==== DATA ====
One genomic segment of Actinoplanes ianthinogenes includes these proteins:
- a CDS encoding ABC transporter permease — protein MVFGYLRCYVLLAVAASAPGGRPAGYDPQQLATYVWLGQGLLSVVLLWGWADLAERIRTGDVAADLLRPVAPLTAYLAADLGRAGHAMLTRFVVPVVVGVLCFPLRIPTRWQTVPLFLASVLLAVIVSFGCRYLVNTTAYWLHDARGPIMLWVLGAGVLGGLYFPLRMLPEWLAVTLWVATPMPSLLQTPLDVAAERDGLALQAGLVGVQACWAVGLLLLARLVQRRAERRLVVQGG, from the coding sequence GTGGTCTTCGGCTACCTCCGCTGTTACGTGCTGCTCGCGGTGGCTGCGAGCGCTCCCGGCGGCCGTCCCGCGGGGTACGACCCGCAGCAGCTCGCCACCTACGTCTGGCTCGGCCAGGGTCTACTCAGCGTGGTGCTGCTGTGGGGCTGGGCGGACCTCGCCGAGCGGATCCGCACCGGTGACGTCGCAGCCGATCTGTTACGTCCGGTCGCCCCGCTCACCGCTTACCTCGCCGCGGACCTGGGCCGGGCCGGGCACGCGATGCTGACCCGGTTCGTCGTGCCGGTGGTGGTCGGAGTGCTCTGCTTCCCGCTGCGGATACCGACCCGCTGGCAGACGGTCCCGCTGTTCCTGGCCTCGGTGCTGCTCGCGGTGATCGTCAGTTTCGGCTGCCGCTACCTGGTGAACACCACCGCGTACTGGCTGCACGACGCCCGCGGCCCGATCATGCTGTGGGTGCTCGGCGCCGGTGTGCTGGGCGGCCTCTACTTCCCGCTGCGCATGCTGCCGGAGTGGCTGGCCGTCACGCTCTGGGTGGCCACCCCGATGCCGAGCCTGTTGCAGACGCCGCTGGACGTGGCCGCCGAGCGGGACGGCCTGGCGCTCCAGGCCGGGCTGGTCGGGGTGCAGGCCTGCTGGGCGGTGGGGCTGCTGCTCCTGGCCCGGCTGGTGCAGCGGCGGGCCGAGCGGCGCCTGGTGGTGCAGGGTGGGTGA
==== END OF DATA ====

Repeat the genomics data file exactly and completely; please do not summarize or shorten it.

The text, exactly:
One genomic segment of Actinoplanes ianthinogenes includes these proteins:
- a CDS encoding ABC transporter permease — protein MVFGYLRCYVLLAVAASAPGGRPAGYDPQQLATYVWLGQGLLSVVLLWGWADLAERIRTGDVAADLLRPVAPLTAYLAADLGRAGHAMLTRFVVPVVVGVLCFPLRIPTRWQTVPLFLASVLLAVIVSFGCRYLVNTTAYWLHDARGPIMLWVLGAGVLGGLYFPLRMLPEWLAVTLWVATPMPSLLQTPLDVAAERDGLALQAGLVGVQACWAVGLLLLARLVQRRAERRLVVQGG, from the coding sequence GTGGTCTTCGGCTACCTCCGCTGTTACGTGCTGCTCGCGGTGGCTGCGAGCGCTCCCGGCGGCCGTCCCGCGGGGTACGACCCGCAGCAGCTCGCCACCTACGTCTGGCTCGGCCAGGGTCTACTCAGCGTGGTGCTGCTGTGGGGCTGGGCGGACCTCGCCGAGCGGATCCGCACCGGTGACGTCGCAGCCGATCTGTTACGTCCGGTCGCCCCGCTCACCGCTTACCTCGCCGCGGACCTGGGCCGGGCCGGGCACGCGATGCTGACCCGGTTCGTCGTGCCGGTGGTGGTCGGAGTGCTCTGCTTCCCGCTGCGGATACCGACCCGCTGGCAGACGGTCCCGCTGTTCCTGGCCTCGGTGCTGCTCGCGGTGATCGTCAGTTTCGGCTGCCGCTACCTGGTGAACACCACCGCGTACTGGCTGCACGACGCCCGCGGCCCGATCATGCTGTGGGTGCTCGGCGCCGGTGTGCTGGGCGGCCTCTACTTCCCGCTGCGCATGCTGCCGGAGTGGCTGGCCGTCACGCTCTGGGTGGCCACCCCGATGCCGAGCCTGTTGCAGACGCCGCTGGACGTGGCCGCCGAGCGGGACGGCCTGGCGCTCCAGGCCGGGCTGGTCGGGGTGCAGGCCTGCTGGGCGGTGGGGCTGCTGCTCCTGGCCCGGCTGGTGCAGCGGCGGGCCGAGCGGCGCCTGGTGGTGCAGGGTGGGTGA